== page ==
As he matures, Flavelok's command of the spoken language becomes a symbol of his inner strength. Despite the pain that Havelok feels in isolation from his family and home, he maintains a facade of tranquillity through his speech: "He was always laughing and happy in his speech, for he was well able to hide his sorrows."[22] By concealing his sorrow behind a wall of good speech, Havelok places the well-being of the community above his comfort. He manages his distress internally so as not to upset the people around him.

With all of his good virtue, Havelok is a hero that society both loves and admires. He wins the unanimous approval of all those he meets, for his appeal is wide and cross-sectional: "All who saw him--young or old, knights or children, gentle or bold--loved him."[23] The esteem with which the community regards Havelok reveals a great deal about the expectations held for heroes in the thirteenth-century. Havelok's portrayal as hardworking, reveals society's desire for the hero to be diligent and industrious. It is not enough for the hero to devote himself to great battles and war. He must prove himself loval to the communal cause by accepting the same duties as the common person. Through his efforts he proves his empathy for their plight.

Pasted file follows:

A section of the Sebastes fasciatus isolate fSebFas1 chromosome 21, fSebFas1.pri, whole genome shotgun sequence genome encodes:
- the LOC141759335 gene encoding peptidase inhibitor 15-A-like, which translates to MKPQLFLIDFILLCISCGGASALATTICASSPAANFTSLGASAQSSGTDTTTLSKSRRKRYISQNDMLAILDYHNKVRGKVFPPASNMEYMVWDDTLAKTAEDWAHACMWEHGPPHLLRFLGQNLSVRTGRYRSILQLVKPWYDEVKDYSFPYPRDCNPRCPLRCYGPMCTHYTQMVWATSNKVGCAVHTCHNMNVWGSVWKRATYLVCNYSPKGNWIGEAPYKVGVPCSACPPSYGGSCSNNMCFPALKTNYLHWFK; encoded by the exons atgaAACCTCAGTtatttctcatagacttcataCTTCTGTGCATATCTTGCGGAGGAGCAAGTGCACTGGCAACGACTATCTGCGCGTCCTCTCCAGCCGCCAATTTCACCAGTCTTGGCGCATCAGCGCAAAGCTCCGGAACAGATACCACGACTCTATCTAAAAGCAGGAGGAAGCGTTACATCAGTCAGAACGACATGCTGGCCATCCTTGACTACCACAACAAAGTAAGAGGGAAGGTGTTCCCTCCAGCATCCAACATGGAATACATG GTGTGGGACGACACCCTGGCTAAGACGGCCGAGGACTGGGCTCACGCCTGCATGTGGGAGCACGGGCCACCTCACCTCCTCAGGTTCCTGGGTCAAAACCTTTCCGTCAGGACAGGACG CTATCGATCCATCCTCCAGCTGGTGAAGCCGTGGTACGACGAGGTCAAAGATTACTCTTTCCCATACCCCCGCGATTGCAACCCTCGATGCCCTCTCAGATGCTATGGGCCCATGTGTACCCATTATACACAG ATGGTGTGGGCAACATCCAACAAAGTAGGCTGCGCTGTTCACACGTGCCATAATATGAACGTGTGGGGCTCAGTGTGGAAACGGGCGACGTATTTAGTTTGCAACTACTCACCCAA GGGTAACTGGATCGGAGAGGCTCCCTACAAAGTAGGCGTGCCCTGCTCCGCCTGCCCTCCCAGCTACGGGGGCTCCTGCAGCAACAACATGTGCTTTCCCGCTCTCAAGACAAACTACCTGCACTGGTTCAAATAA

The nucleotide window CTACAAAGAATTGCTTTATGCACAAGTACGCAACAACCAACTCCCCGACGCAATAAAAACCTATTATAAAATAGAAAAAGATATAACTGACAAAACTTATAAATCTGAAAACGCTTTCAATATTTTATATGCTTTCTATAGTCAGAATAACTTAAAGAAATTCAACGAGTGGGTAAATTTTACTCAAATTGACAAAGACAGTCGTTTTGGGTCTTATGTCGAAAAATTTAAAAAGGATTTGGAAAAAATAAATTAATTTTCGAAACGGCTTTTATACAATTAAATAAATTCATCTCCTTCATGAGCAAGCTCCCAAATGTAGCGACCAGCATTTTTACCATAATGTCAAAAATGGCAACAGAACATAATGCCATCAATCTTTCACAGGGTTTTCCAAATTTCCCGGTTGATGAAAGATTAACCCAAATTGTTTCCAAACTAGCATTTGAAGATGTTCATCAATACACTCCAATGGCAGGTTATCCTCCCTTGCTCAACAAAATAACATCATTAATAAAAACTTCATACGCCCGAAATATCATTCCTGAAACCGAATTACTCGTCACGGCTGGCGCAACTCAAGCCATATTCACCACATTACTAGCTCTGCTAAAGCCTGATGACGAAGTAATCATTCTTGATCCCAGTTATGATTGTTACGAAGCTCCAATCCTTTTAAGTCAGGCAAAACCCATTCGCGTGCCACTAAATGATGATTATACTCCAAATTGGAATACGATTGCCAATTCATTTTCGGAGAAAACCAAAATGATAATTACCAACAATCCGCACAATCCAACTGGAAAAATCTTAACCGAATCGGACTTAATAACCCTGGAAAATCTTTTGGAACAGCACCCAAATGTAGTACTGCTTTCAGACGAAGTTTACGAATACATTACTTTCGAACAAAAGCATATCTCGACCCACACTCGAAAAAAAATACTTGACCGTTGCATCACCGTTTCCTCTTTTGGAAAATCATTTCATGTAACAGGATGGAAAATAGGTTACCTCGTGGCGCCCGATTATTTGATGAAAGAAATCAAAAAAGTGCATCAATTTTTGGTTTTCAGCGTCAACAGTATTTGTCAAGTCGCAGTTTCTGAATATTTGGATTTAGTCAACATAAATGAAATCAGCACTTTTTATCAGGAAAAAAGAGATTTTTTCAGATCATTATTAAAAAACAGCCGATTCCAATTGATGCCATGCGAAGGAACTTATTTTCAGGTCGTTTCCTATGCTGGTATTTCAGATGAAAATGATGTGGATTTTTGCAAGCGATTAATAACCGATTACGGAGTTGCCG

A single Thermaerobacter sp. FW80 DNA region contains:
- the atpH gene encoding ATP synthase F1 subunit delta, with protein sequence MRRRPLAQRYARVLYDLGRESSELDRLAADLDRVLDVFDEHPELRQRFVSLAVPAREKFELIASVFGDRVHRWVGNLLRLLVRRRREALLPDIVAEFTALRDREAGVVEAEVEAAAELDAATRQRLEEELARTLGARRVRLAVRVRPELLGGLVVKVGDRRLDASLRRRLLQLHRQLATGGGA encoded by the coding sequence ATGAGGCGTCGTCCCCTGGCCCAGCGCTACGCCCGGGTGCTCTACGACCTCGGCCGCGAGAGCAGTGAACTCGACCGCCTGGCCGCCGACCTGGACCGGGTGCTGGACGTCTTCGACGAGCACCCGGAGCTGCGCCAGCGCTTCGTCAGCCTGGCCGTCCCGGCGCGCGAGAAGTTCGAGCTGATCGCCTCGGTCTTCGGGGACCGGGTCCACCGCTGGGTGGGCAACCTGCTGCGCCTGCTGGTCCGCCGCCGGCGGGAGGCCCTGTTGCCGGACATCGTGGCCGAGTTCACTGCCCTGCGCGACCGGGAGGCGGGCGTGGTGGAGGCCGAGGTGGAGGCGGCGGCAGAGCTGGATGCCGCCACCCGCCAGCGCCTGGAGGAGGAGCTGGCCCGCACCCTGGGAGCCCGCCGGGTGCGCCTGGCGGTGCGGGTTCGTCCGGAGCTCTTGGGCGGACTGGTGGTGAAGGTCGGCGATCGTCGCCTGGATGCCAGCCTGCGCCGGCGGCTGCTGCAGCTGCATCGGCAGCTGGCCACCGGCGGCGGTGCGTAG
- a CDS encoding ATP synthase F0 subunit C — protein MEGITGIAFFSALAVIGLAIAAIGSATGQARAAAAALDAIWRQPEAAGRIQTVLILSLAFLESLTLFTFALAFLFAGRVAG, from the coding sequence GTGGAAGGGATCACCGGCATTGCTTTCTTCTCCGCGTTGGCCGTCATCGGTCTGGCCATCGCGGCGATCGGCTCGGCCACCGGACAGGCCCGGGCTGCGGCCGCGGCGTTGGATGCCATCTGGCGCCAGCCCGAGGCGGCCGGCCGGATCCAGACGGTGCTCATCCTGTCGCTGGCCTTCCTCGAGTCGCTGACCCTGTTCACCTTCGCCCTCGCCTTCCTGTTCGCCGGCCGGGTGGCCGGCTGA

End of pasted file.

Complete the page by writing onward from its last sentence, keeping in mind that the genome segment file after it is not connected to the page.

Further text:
In addition, the community needs to feel as if it is close to its hero. Many of the scenes in Havelok focus on the hero's personal involvement with the people. He works alongside the men, he plays with the children, and he participates in stone putting contests with the champions. As a hero, Havelok is not a distant image with whom the people have no contact. He is an integral part of the cormmunitv--a part so close to them, that they play upon him, climb on top of him, and wrestle with him.

More than being close to its hero, thirteenth-century society expects to talk to its him. In her article "Language As Convention, Language as Sociolect in Havelok the Dane," Anne Scott contends, that "the ability to speak well, in particular--to make speeches, to pronounce judgments, or to command--figures importantly into the poet's conception of a secure, competent leadership, and his overall depiction of proper kingship."[24] The strength of Havelok's assertions and his ability to speak despite internal struggle indicate that he is a capable leader. The inclusion of his speeches, therefore, implies an expectation for dynamic leadership.